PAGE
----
Landmark's E Street Cinema
Opens Fri., May 4

Monsieur Lazhar
Directed by Philippe Falardeau
(Canada, 2011, 94 min.)
At a Montréal public grade school, an Algerian immigrant is hired to replace a popular teacher who committed suicide in her classroom, and while helping his students deal with their grief, his own recent loss is revealed. (French, English and Arabic)
Landmark's E Street Cinema

Polisse
Directed by Maïwenn
(France, 2011, 127 min.)
This smash hit from France follows the daily lives of a tight-knit team of men and women working in the Child Protection Unit of the Parisian police.
Landmark's E Street Cinema
Opens Fri., May 25

German

The Last Hour of Elena and Nicolae Ceausescu
(Die letzten Tage der Ceausescus)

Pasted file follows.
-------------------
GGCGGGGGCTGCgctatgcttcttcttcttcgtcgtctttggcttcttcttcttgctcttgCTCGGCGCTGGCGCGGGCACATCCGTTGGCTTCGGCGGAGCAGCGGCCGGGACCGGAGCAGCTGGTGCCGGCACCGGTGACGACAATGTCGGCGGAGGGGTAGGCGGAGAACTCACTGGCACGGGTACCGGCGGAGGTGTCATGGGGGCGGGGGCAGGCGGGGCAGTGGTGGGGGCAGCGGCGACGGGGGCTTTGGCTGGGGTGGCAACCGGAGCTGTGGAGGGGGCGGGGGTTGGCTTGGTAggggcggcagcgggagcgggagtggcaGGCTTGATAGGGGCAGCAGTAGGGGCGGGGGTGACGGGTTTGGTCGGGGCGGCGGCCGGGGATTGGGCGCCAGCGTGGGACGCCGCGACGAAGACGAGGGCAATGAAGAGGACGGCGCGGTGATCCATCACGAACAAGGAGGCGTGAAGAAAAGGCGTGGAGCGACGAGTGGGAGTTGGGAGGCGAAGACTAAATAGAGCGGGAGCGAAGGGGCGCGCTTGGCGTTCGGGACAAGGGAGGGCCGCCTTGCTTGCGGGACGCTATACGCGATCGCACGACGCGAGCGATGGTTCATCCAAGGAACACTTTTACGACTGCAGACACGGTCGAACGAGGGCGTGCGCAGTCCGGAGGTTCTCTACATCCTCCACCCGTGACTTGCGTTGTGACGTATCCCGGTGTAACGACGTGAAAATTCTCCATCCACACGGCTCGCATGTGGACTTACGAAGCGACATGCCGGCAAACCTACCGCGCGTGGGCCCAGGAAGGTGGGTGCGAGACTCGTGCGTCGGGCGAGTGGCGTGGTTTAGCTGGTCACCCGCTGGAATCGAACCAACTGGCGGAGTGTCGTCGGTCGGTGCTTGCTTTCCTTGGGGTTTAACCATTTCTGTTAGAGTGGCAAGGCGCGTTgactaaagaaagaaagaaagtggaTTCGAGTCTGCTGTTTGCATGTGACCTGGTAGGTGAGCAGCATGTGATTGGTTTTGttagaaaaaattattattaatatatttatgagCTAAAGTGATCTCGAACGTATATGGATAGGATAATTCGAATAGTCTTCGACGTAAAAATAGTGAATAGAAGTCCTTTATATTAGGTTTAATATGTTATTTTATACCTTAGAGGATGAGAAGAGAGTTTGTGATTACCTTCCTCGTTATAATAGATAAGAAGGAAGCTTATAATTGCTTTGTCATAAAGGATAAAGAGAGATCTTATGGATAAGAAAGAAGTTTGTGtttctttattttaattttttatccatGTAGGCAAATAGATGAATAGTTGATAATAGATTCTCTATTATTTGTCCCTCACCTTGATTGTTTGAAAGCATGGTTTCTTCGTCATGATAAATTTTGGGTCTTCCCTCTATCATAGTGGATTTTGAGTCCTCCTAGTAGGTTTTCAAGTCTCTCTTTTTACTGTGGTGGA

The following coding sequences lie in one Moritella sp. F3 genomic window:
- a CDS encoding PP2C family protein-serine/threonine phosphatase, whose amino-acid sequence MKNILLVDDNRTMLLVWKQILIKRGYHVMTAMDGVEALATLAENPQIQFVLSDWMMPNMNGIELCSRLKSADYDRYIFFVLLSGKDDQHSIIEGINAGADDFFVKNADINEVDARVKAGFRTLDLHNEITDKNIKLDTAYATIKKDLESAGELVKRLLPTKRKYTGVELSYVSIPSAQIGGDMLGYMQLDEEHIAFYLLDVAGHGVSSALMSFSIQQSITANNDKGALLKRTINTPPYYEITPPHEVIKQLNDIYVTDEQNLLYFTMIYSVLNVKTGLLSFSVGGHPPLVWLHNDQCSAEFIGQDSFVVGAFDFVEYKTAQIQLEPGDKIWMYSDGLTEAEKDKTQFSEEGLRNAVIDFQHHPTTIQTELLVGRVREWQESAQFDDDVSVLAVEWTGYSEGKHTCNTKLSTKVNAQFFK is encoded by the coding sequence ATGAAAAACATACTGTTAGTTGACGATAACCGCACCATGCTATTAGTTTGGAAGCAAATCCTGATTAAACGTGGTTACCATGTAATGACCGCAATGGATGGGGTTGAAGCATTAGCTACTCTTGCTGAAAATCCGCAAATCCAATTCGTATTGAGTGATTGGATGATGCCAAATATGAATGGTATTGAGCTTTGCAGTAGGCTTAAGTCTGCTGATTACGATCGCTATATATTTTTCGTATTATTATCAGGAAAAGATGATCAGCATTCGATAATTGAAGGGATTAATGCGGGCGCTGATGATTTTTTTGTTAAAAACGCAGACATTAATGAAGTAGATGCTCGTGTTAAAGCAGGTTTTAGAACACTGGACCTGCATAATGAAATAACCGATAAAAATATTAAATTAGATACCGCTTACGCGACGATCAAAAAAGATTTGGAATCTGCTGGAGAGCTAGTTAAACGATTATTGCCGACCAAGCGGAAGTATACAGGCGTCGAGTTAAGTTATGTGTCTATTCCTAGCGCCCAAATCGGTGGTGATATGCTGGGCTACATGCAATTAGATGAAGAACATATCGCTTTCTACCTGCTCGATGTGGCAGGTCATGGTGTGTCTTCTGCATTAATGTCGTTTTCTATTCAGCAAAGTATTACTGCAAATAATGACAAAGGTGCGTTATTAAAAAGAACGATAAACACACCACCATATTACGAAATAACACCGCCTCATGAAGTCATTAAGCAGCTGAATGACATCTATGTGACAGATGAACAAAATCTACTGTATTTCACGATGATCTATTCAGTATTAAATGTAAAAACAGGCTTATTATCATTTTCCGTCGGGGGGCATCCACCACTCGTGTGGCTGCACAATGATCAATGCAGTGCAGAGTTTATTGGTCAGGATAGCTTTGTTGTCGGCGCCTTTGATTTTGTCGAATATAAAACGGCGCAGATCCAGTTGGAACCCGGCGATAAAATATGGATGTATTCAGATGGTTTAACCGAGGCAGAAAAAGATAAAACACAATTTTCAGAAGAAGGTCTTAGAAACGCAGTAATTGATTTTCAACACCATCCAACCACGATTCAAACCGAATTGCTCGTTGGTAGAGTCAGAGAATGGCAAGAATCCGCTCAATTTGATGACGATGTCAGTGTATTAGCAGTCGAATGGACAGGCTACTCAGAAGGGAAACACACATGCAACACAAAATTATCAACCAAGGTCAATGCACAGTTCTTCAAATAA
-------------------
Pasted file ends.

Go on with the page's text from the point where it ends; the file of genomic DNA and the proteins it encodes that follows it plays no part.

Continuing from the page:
Directed by Milo Rau and Simone Eisenring
(Germany, 2010, 72 min.)
Based on authentic video footage and eyewitness accounts, this film examines the final days of Nicolae Ceausescu, head of the communist regime in Romania, and his wife Elena, who were considered the most despotic rulers in post-war Europe.
Goethe-Institut
Mon., May 14, 6:30 p.m.

Westwind
Directed by Robert Thalheim
(Germany, 2011, 90 min.)
In 1988, inseparable 17-year-old twins travel from their East German town to Hungary's Lake Balaton to train for an upcoming rowing competition, but when they impetuously accept a ride from a West German teen and his mates, resulting attractions threatens the girls' bond.
Goethe-Institut
Mon., May 7, 6:30 p.m.

Greek

Electra
(Ilektra)
Directed by Michael Cacoyannis
(Greece, 1962, 120 min.)
A rocky landscape photographed in striking black and white becomes "Electra's" extended stage, completely open and exposed but also hermetic and eternal in Michael Cacoyannis's theatrical yet blunt rendition of the Greek classic.